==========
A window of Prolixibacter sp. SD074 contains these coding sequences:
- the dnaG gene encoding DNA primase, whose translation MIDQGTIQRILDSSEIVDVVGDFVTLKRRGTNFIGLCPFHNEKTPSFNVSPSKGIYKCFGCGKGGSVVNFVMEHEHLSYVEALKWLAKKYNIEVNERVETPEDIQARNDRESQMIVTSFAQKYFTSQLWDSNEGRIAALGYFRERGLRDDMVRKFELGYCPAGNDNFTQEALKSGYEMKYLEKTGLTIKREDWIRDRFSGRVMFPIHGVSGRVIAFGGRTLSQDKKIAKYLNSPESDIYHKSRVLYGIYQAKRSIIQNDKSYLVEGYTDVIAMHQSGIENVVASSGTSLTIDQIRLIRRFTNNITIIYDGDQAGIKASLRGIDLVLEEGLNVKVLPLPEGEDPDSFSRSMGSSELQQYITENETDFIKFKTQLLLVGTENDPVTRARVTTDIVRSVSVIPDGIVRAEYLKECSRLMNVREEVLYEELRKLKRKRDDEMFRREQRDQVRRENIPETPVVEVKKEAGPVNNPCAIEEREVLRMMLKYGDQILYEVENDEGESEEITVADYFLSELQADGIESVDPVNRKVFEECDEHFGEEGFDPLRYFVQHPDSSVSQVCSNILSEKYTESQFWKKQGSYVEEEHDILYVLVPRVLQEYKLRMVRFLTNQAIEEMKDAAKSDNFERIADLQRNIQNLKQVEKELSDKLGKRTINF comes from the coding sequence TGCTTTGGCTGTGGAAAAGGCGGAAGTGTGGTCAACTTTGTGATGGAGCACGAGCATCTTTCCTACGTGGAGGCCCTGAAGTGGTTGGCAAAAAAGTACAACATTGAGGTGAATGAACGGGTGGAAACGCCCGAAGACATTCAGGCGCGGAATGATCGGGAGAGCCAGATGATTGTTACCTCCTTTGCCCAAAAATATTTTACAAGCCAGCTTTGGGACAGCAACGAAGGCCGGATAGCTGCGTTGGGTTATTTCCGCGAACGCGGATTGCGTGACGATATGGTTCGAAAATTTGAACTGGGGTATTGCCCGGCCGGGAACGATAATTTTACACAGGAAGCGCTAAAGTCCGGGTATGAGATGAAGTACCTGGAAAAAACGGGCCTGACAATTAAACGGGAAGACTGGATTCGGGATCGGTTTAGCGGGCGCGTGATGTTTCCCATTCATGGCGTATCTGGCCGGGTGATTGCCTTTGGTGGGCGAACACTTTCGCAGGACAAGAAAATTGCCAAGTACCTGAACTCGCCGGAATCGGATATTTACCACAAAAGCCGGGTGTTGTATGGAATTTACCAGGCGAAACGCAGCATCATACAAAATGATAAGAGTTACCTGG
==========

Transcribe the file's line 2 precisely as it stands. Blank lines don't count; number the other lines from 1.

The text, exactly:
- the dnaG gene encoding DNA primase, whose translation MIDQGTIQRILDSSEIVDVVGDFVTLKRRGTNFIGLCPFHNEKTPSFNVSPSKGIYKCFGCGKGGSVVNFVMEHEHLSYVEALKWLAKKYNIEVNERVETPEDIQARNDRESQMIVTSFAQKYFTSQLWDSNEGRIAALGYFRERGLRDDMVRKFELGYCPAGNDNFTQEALKSGYEMKYLEKTGLTIKREDWIRDRFSGRVMFPIHGVSGRVIAFGGRTLSQDKKIAKYLNSPESDIYHKSRVLYGIYQAKRSIIQNDKSYLVEGYTDVIAMHQSGIENVVASSGTSLTIDQIRLIRRFTNNITIIYDGDQAGIKASLRGIDLVLEEGLNVKVLPLPEGEDPDSFSRSMGSSELQQYITENETDFIKFKTQLLLVGTENDPVTRARVTTDIVRSVSVIPDGIVRAEYLKECSRLMNVREEVLYEELRKLKRKRDDEMFRREQRDQVRRENIPETPVVEVKKEAGPVNNPCAIEEREVLRMMLKYGDQILYEVENDEGESEEITVADYFLSELQADGIESVDPVNRKVFEECDEHFGEEGFDPLRYFVQHPDSSVSQVCSNILSEKYTESQFWKKQGSYVEEEHDILYVLVPRVLQEYKLRMVRFLTNQAIEEMKDAAKSDNFERIADLQRNIQNLKQVEKELSDKLGKRTINF comes from the coding sequence TGCTTTGGCTGTGGAAAAGGCGGAAGTGTGGTCAACTTTGTGATGGAGCACGAGCATCTTTCCTACGTGGAGGCCCTGAAGTGGTTGGCAAAAAAGTACAACATTGAGGTGAATGAACGGGTGGAAACGCCCGAAGACATTCAGGCGCGGAATGATCGGGAGAGCCAGATGATTGTTACCTCCTTTGCCCAAAAATATTTTACAAGCCAGCTTTGGGACAGCAACGAAGGCCGGATAGCTGCGTTGGGTTATTTCCGCGAACGCGGATTGCGTGACGATATGGTTCGAAAATTTGAACTGGGGTATTGCCCGGCCGGGAACGATAATTTTACACAGGAAGCGCTAAAGTCCGGGTATGAGATGAAGTACCTGGAAAAAACGGGCCTGACAATTAAACGGGAAGACTGGATTCGGGATCGGTTTAGCGGGCGCGTGATGTTTCCCATTCATGGCGTATCTGGCCGGGTGATTGCCTTTGGTGGGCGAACACTTTCGCAGGACAAGAAAATTGCCAAGTACCTGAACTCGCCGGAATCGGATATTTACCACAAAAGCCGGGTGTTGTATGGAATTTACCAGGCGAAACGCAGCATCATACAAAATGATAAGAGTTACCTGG